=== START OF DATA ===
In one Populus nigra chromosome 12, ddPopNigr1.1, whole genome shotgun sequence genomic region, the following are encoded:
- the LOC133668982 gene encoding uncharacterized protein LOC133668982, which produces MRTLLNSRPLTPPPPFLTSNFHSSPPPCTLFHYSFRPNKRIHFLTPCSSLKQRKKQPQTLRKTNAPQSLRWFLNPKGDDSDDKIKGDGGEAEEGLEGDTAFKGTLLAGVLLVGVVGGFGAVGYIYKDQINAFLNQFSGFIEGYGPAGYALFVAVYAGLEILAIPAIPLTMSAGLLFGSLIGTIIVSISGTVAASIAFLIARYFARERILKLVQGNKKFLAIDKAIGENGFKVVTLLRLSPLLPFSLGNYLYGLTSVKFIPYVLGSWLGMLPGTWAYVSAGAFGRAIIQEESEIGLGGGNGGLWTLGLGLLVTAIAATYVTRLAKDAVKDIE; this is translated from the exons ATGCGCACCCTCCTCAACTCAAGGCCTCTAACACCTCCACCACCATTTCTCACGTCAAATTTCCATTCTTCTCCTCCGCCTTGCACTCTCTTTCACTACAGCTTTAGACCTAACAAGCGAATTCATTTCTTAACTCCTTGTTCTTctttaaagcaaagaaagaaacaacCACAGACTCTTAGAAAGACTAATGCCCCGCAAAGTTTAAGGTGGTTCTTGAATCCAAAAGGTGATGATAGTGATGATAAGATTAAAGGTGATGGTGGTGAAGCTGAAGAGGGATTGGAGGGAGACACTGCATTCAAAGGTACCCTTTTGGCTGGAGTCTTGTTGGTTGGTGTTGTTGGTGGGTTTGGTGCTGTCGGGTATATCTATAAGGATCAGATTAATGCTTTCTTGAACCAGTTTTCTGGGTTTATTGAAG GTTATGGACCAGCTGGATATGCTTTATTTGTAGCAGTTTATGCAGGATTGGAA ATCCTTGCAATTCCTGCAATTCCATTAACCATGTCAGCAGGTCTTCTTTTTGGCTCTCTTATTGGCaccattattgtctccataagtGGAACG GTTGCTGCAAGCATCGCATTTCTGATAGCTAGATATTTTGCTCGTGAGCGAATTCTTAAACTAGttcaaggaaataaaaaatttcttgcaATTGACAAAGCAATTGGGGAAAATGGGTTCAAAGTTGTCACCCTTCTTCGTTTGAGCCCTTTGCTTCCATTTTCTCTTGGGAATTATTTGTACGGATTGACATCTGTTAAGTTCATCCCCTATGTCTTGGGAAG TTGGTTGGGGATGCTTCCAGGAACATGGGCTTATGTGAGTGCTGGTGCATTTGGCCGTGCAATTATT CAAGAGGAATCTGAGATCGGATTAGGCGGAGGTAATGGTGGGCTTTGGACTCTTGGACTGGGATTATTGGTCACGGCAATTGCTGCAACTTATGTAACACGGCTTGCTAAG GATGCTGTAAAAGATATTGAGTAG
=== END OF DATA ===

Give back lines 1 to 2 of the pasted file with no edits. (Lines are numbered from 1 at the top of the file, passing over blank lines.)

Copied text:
In one Populus nigra chromosome 12, ddPopNigr1.1, whole genome shotgun sequence genomic region, the following are encoded:
- the LOC133668982 gene encoding uncharacterized protein LOC133668982, which produces MRTLLNSRPLTPPPPFLTSNFHSSPPPCTLFHYSFRPNKRIHFLTPCSSLKQRKKQPQTLRKTNAPQSLRWFLNPKGDDSDDKIKGDGGEAEEGLEGDTAFKGTLLAGVLLVGVVGGFGAVGYIYKDQINAFLNQFSGFIEGYGPAGYALFVAVYAGLEILAIPAIPLTMSAGLLFGSLIGTIIVSISGTVAASIAFLIARYFARERILKLVQGNKKFLAIDKAIGENGFKVVTLLRLSPLLPFSLGNYLYGLTSVKFIPYVLGSWLGMLPGTWAYVSAGAFGRAIIQEESEIGLGGGNGGLWTLGLGLLVTAIAATYVTRLAKDAVKDIE; this is translated from the exons ATGCGCACCCTCCTCAACTCAAGGCCTCTAACACCTCCACCACCATTTCTCACGTCAAATTTCCATTCTTCTCCTCCGCCTTGCACTCTCTTTCACTACAGCTTTAGACCTAACAAGCGAATTCATTTCTTAACTCCTTGTTCTTctttaaagcaaagaaagaaacaacCACAGACTCTTAGAAAGACTAATGCCCCGCAAAGTTTAAGGTGGTTCTTGAATCCAAAAGGTGATGATAGTGATGATAAGATTAAAGGTGATGGTGGTGAAGCTGAAGAGGGATTGGAGGGAGACACTGCATTCAAAGGTACCCTTTTGGCTGGAGTCTTGTTGGTTGGTGTTGTTGGTGGGTTTGGTGCTGTCGGGTATATCTATAAGGATCAGATTAATGCTTTCTTGAACCAGTTTTCTGGGTTTATTGAAG GTTATGGACCAGCTGGATATGCTTTATTTGTAGCAGTTTATGCAGGATTGGAA ATCCTTGCAATTCCTGCAATTCCATTAACCATGTCAGCAGGTCTTCTTTTTGGCTCTCTTATTGGCaccattattgtctccataagtGGAACG GTTGCTGCAAGCATCGCATTTCTGATAGCTAGATATTTTGCTCGTGAGCGAATTCTTAAACTAGttcaaggaaataaaaaatttcttgcaATTGACAAAGCAATTGGGGAAAATGGGTTCAAAGTTGTCACCCTTCTTCGTTTGAGCCCTTTGCTTCCATTTTCTCTTGGGAATTATTTGTACGGATTGACATCTGTTAAGTTCATCCCCTATGTCTTGGGAAG TTGGTTGGGGATGCTTCCAGGAACATGGGCTTATGTGAGTGCTGGTGCATTTGGCCGTGCAATTATT CAAGAGGAATCTGAGATCGGATTAGGCGGAGGTAATGGTGGGCTTTGGACTCTTGGACTGGGATTATTGGTCACGGCAATTGCTGCAACTTATGTAACACGGCTTGCTAAG GATGCTGTAAAAGATATTGAGTAG